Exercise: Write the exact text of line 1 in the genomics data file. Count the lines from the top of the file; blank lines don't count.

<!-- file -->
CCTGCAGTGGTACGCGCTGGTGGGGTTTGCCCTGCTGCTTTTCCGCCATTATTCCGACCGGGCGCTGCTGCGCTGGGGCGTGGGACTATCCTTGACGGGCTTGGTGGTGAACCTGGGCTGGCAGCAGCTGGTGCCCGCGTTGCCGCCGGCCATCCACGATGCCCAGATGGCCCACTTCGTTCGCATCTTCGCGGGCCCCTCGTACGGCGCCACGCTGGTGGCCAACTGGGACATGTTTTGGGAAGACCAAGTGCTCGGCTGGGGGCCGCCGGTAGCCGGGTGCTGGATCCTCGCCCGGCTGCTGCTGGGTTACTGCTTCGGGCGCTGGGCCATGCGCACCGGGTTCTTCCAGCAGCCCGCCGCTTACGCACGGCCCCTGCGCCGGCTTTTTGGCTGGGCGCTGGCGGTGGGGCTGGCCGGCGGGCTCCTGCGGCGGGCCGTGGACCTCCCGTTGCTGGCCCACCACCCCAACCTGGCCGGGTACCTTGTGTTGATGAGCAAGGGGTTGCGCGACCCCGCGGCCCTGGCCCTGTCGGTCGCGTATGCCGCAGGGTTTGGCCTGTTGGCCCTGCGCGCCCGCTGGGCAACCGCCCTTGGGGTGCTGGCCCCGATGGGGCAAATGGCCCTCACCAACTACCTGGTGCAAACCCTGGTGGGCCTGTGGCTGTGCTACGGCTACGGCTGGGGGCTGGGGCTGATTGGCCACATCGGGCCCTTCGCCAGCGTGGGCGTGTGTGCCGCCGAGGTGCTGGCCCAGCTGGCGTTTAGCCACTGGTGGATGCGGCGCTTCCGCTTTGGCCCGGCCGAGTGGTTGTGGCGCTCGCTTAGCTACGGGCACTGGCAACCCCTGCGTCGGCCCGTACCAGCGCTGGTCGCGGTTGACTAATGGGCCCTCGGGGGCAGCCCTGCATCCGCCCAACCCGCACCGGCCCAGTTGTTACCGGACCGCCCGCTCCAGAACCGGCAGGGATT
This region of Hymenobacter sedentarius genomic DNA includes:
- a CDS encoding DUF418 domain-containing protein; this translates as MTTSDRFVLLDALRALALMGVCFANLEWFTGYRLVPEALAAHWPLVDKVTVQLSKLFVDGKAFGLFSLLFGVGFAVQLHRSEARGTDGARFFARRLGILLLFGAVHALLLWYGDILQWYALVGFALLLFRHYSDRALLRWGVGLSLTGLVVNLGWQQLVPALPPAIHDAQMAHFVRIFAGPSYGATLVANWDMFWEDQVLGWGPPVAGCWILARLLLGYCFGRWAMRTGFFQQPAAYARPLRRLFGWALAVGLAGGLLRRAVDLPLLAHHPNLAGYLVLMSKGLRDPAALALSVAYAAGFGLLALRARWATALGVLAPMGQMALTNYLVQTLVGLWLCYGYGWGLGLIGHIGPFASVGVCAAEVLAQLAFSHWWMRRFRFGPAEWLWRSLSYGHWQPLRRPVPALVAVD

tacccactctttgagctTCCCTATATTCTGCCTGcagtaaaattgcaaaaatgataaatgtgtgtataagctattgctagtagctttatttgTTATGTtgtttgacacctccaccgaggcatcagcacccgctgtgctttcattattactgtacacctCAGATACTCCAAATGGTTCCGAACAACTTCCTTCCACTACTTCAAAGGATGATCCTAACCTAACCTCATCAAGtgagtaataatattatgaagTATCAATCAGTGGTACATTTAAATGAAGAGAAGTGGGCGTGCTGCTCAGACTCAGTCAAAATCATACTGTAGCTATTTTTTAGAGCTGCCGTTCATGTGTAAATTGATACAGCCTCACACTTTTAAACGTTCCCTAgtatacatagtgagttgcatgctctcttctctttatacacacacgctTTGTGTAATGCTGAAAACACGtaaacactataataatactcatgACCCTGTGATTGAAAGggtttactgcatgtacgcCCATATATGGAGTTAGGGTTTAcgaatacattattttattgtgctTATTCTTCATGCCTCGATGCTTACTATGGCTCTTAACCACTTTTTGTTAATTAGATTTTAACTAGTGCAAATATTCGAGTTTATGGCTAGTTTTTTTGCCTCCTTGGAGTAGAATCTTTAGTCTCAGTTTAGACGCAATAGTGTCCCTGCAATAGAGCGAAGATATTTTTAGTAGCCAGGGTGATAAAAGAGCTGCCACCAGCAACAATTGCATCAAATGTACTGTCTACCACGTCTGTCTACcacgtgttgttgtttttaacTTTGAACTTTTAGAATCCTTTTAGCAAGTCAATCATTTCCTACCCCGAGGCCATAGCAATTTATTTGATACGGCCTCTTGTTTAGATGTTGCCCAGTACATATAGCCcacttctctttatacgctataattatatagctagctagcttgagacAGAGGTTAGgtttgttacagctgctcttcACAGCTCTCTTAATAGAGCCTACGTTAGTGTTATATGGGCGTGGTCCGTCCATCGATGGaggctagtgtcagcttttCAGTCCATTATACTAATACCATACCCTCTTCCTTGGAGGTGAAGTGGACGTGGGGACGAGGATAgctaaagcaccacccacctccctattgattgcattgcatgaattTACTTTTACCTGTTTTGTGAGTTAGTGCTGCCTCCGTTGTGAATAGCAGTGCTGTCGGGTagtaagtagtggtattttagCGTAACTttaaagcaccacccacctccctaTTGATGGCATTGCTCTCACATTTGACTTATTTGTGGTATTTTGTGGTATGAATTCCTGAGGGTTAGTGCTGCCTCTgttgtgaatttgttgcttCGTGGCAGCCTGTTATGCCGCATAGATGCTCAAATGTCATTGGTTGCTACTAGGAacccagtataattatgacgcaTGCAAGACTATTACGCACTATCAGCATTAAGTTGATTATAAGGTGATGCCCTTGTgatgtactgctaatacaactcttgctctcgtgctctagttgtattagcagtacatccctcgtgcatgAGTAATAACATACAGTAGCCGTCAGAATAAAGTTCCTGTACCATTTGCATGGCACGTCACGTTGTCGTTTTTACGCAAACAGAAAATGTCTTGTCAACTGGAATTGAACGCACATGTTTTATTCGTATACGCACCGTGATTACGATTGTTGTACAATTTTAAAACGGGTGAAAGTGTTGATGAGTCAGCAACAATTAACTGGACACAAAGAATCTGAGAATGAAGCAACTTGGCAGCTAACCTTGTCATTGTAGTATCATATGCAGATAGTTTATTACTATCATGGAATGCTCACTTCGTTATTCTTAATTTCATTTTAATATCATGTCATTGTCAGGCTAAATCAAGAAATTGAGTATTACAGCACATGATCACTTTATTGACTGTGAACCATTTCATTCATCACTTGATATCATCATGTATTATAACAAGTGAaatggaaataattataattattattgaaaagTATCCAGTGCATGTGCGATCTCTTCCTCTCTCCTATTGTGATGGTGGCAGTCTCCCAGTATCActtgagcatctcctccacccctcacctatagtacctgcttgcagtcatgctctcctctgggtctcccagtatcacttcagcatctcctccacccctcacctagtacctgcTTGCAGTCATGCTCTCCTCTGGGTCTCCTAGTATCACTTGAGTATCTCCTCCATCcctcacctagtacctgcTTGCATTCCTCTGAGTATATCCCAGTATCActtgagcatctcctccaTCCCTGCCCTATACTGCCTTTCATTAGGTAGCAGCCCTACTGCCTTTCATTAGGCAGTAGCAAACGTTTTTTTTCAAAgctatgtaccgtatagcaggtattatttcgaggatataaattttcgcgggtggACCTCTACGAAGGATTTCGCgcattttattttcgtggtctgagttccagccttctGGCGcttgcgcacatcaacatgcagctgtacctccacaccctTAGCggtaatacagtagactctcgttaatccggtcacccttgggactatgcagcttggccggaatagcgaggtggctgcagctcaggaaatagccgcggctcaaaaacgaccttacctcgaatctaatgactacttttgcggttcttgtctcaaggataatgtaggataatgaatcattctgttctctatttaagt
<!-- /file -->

CCTGCAGTGGTACGCGCTGGTGGGGTTTGCCCTGCTGCTTTTCCGCCATTATTCCGACCGGGCGCTGCTGCGCTGGGGCGTGGGACTATCCTTGACGGGCTTGGTGGTGAACCTGGGCTGGCAGCAGCTGGTGCCCGCGTTGCCGCCGGCCATCCACGATGCCCAGATGGCCCACTTCGTTCGCATCTTCGCGGGCCCCTCGTACGGCGCCACGCTGGTGGCCAACTGGGACATGTTTTGGGAAGACCAAGTGCTCGGCTGGGGGCCGCCGGTAGCCGGGTGCTGGATCCTCGCCCGGCTGCTGCTGGGTTACTGCTTCGGGCGCTGGGCCATGCGCACCGGGTTCTTCCAGCAGCCCGCCGCTTACGCACGGCCCCTGCGCCGGCTTTTTGGCTGGGCGCTGGCGGTGGGGCTGGCCGGCGGGCTCCTGCGGCGGGCCGTGGACCTCCCGTTGCTGGCCCACCACCCCAACCTGGCCGGGTACCTTGTGTTGATGAGCAAGGGGTTGCGCGACCCCGCGGCCCTGGCCCTGTCGGTCGCGTATGCCGCAGGGTTTGGCCTGTTGGCCCTGCGCGCCCGCTGGGCAACCGCCCTTGGGGTGCTGGCCCCGATGGGGCAAATGGCCCTCACCAACTACCTGGTGCAAACCCTGGTGGGCCTGTGGCTGTGCTACGGCTACGGCTGGGGGCTGGGGCTGATTGGCCACATCGGGCCCTTCGCCAGCGTGGGCGTGTGTGCCGCCGAGGTGCTGGCCCAGCTGGCGTTTAGCCACTGGTGGATGCGGCGCTTCCGCTTTGGCCCGGCCGAGTGGTTGTGGCGCTCGCTTAGCTACGGGCACTGGCAACCCCTGCGTCGGCCCGTACCAGCGCTGGTCGCGGTTGACTAATGGGCCCTCGGGGGCAGCCCTGCATCCGCCCAACCCGCACCGGCCCAGTTGTTACCGGACCGCCCGCTCCAGAACCGGCAGGGATT